Page added on March 6, 2013
The Indian government has said it is “closely monitoring” the situation in the Maldives following the arrest of former President Mohamed Nasheed yesterday (March 5).
The court warrant to produce Nasheed before the Hulhumale’ Magistrate Court ahead of his hearing on Wednesday at 4:00pm was signed by Senior Judge Usman.
At 1:30pm the same day, several dozen police wearing riot gear and balaclavas escorted Nasheed from his family home in Male’ to the jetty, where he was taken to the detention centre on Dhoonidhoo island.
A video of the arrest released by police shows Nasheed being mobbed by several dozen riot police in balaclavas outside his home, one of whom reads from a piece of paper.
Nasheed’s Maldives National Defence Force (MNDF) bodyguard attempts to remain beside the former President, but is pushed away by the police. He is seen to follow the group, arguing with the officers.
Nasheed had evaded earlier court summons by seeking refuge in the Indian High Commission for 10 days, prompting calls from the UK, US, EU, Commonwealth and UN that the government ensure elections in September were “free, fair, and inclusive”, and that all parties be free to field the candidate of their choosing.
Nasheed emerged from the High Commission only after a purported “understanding” was reached between the government and a high-level Indian delegation including Joint Secretary of the Indian External Affairs Ministry Harsh Vardhan Shringla, that Nasheed would be “allowed to continue his social and political life” ahead of the September 7 elections.
Yesterday, the government denied such an understanding, the arrest of the former President sparked protests in Male’, a blockade of the main street, an assault on the President’s brother, the upturning of several vehicles, and by 7:00pm, 47 arrests, including 16 women.
“India expects due process and the Rule of Law would be followed; We would urge all concerned to exercise caution and restraint and not to resort to any violence or extra-constitutional means and steps which would weaken the democratic system,” said India’s Ministry of External Affairs (MEA) in a statement, following Nasheed’s arrest.
“We have received information that former President Nasheed was taken into (police) custody following an order issued by the Hulhumale’ Magistrate Court to produce him at 1600 hrs on March 6, 2013. We have been informed that former President Nasheed’s lawyers and family are going to meet him now as allowed by the authorities,” the statement added.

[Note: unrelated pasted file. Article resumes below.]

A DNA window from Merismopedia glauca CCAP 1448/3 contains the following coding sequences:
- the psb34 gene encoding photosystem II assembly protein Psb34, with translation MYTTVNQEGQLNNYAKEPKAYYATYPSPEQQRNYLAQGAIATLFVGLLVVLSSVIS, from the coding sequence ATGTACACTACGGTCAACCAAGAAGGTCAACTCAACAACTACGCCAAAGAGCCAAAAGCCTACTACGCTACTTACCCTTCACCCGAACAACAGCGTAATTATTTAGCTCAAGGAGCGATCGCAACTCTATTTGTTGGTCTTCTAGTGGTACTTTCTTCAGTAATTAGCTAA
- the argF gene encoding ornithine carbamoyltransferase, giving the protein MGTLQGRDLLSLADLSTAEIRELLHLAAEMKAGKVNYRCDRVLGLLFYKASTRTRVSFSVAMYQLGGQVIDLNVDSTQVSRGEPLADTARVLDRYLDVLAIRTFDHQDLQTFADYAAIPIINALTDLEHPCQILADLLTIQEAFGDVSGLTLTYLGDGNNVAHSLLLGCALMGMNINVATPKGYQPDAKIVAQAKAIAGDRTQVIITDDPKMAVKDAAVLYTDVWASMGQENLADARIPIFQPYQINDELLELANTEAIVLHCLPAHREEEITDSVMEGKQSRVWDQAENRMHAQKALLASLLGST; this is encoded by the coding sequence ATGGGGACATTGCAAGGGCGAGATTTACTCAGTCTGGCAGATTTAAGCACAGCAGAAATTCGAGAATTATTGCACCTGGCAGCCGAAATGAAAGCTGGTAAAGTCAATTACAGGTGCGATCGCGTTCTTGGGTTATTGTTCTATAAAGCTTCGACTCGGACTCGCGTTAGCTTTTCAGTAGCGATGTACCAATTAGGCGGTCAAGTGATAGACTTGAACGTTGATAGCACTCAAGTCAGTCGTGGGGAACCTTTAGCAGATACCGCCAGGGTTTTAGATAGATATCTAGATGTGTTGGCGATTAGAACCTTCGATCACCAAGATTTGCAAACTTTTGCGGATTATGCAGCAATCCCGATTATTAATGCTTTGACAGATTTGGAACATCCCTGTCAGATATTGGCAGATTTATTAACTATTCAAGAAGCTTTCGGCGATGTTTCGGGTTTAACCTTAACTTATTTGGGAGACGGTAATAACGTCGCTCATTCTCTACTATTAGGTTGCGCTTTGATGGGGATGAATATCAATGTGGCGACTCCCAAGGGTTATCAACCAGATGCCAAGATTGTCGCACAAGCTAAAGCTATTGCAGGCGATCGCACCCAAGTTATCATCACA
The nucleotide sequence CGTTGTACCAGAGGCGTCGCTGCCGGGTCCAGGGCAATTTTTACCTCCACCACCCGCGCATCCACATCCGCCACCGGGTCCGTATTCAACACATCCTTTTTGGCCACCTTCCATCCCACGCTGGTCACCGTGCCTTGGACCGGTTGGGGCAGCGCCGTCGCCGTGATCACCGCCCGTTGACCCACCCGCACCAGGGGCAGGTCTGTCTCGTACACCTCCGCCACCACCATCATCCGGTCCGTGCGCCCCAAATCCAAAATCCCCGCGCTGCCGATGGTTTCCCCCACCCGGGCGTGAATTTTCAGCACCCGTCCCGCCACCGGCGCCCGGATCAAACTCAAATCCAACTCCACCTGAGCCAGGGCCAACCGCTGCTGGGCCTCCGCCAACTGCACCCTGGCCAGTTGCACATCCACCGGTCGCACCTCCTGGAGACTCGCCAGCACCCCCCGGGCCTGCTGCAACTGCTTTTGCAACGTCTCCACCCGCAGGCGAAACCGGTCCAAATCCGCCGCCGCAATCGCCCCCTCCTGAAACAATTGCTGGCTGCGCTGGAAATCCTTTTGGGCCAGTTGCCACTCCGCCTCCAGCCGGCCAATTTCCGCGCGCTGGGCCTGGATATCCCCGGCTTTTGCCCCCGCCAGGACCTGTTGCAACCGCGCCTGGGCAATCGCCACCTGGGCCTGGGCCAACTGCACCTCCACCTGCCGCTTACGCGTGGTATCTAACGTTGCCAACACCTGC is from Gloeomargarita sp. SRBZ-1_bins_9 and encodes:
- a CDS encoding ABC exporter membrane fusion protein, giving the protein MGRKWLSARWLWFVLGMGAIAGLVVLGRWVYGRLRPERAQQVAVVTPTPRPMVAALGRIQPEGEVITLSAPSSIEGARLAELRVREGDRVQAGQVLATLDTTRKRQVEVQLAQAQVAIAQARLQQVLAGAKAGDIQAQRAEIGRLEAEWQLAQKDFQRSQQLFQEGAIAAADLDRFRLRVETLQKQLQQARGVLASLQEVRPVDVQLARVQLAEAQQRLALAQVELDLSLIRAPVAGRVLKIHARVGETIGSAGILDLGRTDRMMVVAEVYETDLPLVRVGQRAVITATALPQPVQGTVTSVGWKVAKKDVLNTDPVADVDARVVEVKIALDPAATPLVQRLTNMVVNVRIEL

“We are monitoring the situation closely.”
Parliamentary Under Secretary of the UK’s Foreign and Commonwealth office, Alistair Burt, meanwhile informed the British parliament that the UK was “puzzled” over the arrest of Nasheed.
“At present we remain puzzled about the turn of events. It was widely believed that an arrangement was in place following former President Nasheed leaving the Indian high commission a couple of weeks ago, in relation to his trial and his part in the forthcoming elections,” said Burt, in response to a query from MP Karen Lumley.
“We are watching the situation carefully and have made it clear to the Maldivian authorities that no harm must be orientated towards the former President,” Burt said.
The Canadian government meanwhile issued a statement expressing “deep concern” over the “violation of clear commitments made by the current President, Mohammed Waheed, at Commonwealth Ministerial Action Group (CMAG) meetings in New York City last September.”
“[Nasheed’s arrest] also violates key Commonwealth values and principles and directly threatens the prospect of fair and inclusive elections in the Maldives this fall.,” warned Canadian Minister of Foreign Affairs, John Baird.